After Acting Boorish, Ethnic-Studies Students, Teachers Suffered the Consequences
I neither support nor oppose the Tucson Unified School District's Mexican-American studies program ("Final Judgment," Currents, Jan. 12). My request for a classroom visit was denied due to "ongoing litigation"; thus, I was unable to form an objective opinion. Nevertheless, some valuable lessons can be learned from the program's downfall.
Lesson No. 1: Actions have consequences. Incendiary rhetoric and rude, boorish behavior can come back to haunt you. Seeds of the program's demise were sown when Dolores Huerta told a student assembly that "Republicans hate Latinos," and those seeds were watered when students responded to a representative of the state school superintendent with turned backs and raised fists.
Lesson No. 2: In a democracy, good citizenship requires all of us to listen respectfully to diverse points of view, even when we disagree—especially when we disagree. Evidently, this lesson wasn't included in the ethnic-studies curriculum. What wasn't learned in the classroom was taught by the Legislature and school superintendent in a manner not likely to be forgotten.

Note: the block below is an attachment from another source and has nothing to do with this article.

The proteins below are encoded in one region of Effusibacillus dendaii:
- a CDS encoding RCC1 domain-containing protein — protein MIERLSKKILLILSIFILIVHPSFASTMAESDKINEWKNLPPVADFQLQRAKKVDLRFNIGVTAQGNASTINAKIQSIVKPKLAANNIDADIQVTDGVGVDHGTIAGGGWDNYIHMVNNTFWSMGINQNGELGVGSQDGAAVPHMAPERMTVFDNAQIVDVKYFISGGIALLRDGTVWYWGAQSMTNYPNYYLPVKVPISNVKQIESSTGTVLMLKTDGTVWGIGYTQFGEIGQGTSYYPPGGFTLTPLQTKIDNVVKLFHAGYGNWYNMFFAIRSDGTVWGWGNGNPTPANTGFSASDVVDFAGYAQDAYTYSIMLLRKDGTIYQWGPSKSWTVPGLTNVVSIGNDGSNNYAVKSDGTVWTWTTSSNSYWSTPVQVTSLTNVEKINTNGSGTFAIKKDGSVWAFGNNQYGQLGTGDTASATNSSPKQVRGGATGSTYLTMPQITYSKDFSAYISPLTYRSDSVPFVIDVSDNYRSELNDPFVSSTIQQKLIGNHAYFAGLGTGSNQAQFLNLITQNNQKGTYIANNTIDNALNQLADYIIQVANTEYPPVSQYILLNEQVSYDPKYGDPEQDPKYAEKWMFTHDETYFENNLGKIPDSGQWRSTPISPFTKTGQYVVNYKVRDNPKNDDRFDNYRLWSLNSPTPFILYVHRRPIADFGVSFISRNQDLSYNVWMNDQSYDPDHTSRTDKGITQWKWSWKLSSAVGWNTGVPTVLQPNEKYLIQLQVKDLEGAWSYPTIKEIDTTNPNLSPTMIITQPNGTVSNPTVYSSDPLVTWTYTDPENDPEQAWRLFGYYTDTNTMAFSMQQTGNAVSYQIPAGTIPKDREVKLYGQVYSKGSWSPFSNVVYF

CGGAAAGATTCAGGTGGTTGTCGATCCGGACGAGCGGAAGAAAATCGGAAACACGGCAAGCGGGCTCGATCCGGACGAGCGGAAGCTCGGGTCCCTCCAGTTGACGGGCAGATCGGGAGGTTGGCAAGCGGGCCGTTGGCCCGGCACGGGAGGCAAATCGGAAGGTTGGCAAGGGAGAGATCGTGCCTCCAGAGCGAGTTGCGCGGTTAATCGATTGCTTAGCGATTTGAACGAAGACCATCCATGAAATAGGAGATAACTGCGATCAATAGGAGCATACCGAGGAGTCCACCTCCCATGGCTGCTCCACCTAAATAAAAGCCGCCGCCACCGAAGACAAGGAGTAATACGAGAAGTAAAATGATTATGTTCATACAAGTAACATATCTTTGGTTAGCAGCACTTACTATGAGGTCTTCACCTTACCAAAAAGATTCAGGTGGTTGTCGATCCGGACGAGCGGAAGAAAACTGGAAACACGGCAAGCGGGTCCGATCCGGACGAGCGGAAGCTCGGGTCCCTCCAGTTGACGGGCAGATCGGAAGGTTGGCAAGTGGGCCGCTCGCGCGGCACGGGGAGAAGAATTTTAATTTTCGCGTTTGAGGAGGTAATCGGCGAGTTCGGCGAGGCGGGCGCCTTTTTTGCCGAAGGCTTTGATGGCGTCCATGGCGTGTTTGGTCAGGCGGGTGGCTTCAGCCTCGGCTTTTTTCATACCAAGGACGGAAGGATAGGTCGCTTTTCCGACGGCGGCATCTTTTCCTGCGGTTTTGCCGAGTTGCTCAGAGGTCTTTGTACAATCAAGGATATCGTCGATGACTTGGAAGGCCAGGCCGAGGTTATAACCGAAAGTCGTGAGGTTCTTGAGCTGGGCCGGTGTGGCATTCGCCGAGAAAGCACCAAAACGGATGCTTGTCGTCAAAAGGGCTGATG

Lesson No. 3: Those who hold the purse strings make the rules. Did the Legislature and superintendent overreach into local affairs? Perhaps, but if you don't like the rule-makers, vote them out.
William C. Thornton
Meth Isn't the Only Drug That Needs to Remain Illegal
I am writing concerning the Guest Commentary on legalizing all drugs except for methamphetamine (Jan. 12). I never thought that I would be saying this, but I disagree.
Meth is not the only drug that needs to be illegal. Crack cocaine is just as bad as meth, and should not be legal. Having done both, and after being clean for at least 12 years, I know both are bad. I don't even think heroin and morphine should be legal. I've seen a few too many people hurt because of those drugs.
I don't see anything wrong with legalizing marijuana and other herbal drugs. John Key